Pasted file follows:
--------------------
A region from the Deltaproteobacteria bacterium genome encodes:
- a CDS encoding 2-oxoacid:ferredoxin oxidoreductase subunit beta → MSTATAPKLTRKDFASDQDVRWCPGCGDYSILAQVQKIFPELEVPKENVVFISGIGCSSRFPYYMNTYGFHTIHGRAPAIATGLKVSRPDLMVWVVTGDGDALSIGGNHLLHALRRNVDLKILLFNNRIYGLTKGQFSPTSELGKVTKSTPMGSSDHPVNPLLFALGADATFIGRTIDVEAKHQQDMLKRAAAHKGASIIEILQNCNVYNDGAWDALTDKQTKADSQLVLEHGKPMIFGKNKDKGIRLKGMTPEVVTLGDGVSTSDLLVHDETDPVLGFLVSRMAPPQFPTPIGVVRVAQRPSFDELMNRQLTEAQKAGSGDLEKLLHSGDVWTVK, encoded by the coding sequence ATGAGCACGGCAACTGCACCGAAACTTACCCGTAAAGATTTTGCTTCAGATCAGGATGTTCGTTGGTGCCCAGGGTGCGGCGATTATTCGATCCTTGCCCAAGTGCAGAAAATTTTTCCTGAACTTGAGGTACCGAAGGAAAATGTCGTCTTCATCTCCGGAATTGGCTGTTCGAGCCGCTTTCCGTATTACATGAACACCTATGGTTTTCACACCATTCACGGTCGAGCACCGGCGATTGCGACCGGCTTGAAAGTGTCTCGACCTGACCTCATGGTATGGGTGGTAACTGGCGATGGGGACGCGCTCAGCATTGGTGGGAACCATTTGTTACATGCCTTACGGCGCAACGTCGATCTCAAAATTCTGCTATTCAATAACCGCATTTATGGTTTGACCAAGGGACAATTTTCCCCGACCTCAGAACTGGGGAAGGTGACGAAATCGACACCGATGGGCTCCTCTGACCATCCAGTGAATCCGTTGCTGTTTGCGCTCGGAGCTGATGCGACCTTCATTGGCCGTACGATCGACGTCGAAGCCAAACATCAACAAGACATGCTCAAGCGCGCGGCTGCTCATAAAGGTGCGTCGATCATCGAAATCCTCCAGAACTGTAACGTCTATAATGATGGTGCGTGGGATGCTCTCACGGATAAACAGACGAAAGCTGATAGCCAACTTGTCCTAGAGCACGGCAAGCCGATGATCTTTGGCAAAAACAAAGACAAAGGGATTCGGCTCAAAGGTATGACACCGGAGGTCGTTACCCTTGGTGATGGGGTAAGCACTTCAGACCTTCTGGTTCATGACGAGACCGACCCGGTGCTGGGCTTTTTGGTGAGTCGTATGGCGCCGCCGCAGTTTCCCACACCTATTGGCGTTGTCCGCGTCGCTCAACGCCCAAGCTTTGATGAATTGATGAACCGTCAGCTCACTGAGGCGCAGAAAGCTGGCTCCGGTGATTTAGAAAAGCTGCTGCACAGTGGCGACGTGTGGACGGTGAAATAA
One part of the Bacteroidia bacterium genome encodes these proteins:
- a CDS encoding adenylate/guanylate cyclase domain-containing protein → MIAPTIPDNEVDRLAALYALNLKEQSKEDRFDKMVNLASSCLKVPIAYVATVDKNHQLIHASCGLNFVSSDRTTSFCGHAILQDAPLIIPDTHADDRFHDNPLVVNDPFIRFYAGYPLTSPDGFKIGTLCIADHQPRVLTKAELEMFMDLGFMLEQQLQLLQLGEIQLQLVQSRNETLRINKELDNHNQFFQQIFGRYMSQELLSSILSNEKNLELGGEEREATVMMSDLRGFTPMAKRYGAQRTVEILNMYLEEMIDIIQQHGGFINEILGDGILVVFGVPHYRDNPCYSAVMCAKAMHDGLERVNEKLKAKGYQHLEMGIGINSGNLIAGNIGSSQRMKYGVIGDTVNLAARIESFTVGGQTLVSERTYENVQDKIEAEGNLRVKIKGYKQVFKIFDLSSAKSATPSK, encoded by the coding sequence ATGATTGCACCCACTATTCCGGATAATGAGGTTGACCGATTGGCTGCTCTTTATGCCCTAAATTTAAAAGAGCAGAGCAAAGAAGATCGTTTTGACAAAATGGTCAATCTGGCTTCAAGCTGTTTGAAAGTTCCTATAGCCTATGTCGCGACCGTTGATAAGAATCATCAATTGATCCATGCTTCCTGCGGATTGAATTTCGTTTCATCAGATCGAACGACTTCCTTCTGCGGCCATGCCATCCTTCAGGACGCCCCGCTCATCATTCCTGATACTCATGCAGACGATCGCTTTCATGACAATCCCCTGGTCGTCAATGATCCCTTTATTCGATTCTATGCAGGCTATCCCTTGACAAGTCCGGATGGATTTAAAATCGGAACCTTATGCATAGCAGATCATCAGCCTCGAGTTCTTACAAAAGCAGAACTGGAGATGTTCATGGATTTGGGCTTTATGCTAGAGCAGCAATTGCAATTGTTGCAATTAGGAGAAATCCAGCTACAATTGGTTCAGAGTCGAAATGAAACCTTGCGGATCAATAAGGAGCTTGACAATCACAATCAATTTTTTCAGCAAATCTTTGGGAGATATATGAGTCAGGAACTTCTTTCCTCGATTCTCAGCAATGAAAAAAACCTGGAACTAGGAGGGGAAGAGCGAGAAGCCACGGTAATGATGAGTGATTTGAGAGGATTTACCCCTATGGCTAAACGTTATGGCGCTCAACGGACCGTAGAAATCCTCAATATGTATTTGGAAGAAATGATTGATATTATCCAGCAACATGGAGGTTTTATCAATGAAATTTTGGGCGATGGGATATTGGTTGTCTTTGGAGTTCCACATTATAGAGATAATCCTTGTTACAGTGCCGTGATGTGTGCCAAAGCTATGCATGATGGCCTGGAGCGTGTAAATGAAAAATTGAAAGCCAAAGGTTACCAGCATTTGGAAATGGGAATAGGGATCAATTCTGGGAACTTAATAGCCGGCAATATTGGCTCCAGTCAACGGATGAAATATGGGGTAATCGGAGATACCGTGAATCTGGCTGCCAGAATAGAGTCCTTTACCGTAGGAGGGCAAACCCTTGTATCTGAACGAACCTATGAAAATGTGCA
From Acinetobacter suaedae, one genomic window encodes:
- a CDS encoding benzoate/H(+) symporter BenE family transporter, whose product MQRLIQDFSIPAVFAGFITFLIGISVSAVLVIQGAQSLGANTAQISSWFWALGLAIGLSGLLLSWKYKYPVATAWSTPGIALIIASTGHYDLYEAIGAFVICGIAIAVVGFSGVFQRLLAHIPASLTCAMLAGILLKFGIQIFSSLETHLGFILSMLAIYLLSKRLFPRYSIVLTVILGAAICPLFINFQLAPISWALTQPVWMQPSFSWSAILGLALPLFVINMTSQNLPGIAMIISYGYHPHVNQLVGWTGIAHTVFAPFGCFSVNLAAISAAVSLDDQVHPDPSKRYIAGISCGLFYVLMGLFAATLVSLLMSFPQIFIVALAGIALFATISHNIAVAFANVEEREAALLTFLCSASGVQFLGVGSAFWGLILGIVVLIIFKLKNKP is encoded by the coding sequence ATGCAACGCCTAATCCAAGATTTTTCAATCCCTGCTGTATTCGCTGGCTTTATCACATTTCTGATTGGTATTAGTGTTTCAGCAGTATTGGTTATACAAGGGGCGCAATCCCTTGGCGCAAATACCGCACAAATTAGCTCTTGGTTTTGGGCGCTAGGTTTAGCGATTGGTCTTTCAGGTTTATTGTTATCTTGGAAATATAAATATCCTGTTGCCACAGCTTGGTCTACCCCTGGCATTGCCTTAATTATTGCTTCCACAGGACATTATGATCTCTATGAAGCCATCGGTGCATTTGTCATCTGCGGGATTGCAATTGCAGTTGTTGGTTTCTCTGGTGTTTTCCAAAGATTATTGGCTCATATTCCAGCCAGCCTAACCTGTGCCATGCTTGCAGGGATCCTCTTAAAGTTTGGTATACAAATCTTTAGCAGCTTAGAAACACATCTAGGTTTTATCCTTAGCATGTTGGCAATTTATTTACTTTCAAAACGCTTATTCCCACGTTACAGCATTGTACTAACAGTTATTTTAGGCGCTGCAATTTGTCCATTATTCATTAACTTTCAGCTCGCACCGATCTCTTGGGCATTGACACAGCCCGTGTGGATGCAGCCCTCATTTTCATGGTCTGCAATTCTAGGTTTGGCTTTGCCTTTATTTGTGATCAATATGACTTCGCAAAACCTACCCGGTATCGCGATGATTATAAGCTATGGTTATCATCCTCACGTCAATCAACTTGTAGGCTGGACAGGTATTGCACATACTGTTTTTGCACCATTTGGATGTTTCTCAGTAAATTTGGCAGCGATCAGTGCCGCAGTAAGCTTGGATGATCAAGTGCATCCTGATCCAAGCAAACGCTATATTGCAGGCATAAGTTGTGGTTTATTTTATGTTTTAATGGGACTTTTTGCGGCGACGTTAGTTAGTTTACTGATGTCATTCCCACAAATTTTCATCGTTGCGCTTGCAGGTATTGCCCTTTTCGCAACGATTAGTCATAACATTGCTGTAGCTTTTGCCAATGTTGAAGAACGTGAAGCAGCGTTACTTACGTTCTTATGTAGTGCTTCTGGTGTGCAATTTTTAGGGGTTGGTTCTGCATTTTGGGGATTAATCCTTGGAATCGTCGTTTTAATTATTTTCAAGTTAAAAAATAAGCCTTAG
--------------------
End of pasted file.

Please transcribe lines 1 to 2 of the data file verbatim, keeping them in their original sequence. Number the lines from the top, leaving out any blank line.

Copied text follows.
A region from the Deltaproteobacteria bacterium genome encodes:
- a CDS encoding 2-oxoacid:ferredoxin oxidoreductase subunit beta → MSTATAPKLTRKDFASDQDVRWCPGCGDYSILAQVQKIFPELEVPKENVVFISGIGCSSRFPYYMNTYGFHTIHGRAPAIATGLKVSRPDLMVWVVTGDGDALSIGGNHLLHALRRNVDLKILLFNNRIYGLTKGQFSPTSELGKVTKSTPMGSSDHPVNPLLFALGADATFIGRTIDVEAKHQQDMLKRAAAHKGASIIEILQNCNVYNDGAWDALTDKQTKADSQLVLEHGKPMIFGKNKDKGIRLKGMTPEVVTLGDGVSTSDLLVHDETDPVLGFLVSRMAPPQFPTPIGVVRVAQRPSFDELMNRQLTEAQKAGSGDLEKLLHSGDVWTVK, encoded by the coding sequence ATGAGCACGGCAACTGCACCGAAACTTACCCGTAAAGATTTTGCTTCAGATCAGGATGTTCGTTGGTGCCCAGGGTGCGGCGATTATTCGATCCTTGCCCAAGTGCAGAAAATTTTTCCTGAACTTGAGGTACCGAAGGAAAATGTCGTCTTCATCTCCGGAATTGGCTGTTCGAGCCGCTTTCCGTATTACATGAACACCTATGGTTTTCACACCATTCACGGTCGAGCACCGGCGATTGCGACCGGCTTGAAAGTGTCTCGACCTGACCTCATGGTATGGGTGGTAACTGGCGATGGGGACGCGCTCAGCATTGGTGGGAACCATTTGTTACATGCCTTACGGCGCAACGTCGATCTCAAAATTCTGCTATTCAATAACCGCATTTATGGTTTGACCAAGGGACAATTTTCCCCGACCTCAGAACTGGGGAAGGTGACGAAATCGACACCGATGGGCTCCTCTGACCATCCAGTGAATCCGTTGCTGTTTGCGCTCGGAGCTGATGCGACCTTCATTGGCCGTACGATCGACGTCGAAGCCAAACATCAACAAGACATGCTCAAGCGCGCGGCTGCTCATAAAGGTGCGTCGATCATCGAAATCCTCCAGAACTGTAACGTCTATAATGATGGTGCGTGGGATGCTCTCACGGATAAACAGACGAAAGCTGATAGCCAACTTGTCCTAGAGCACGGCAAGCCGATGATCTTTGGCAAAAACAAAGACAAAGGGATTCGGCTCAAAGGTATGACACCGGAGGTCGTTACCCTTGGTGATGGGGTAAGCACTTCAGACCTTCTGGTTCATGACGAGACCGACCCGGTGCTGGGCTTTTTGGTGAGTCGTATGGCGCCGCCGCAGTTTCCCACACCTATTGGCGTTGTCCGCGTCGCTCAACGCCCAAGCTTTGATGAATTGATGAACCGTCAGCTCACTGAGGCGCAGAAAGCTGGCTCCGGTGATTTAGAAAAGCTGCTGCACAGTGGCGACGTGTGGACGGTGAAATAA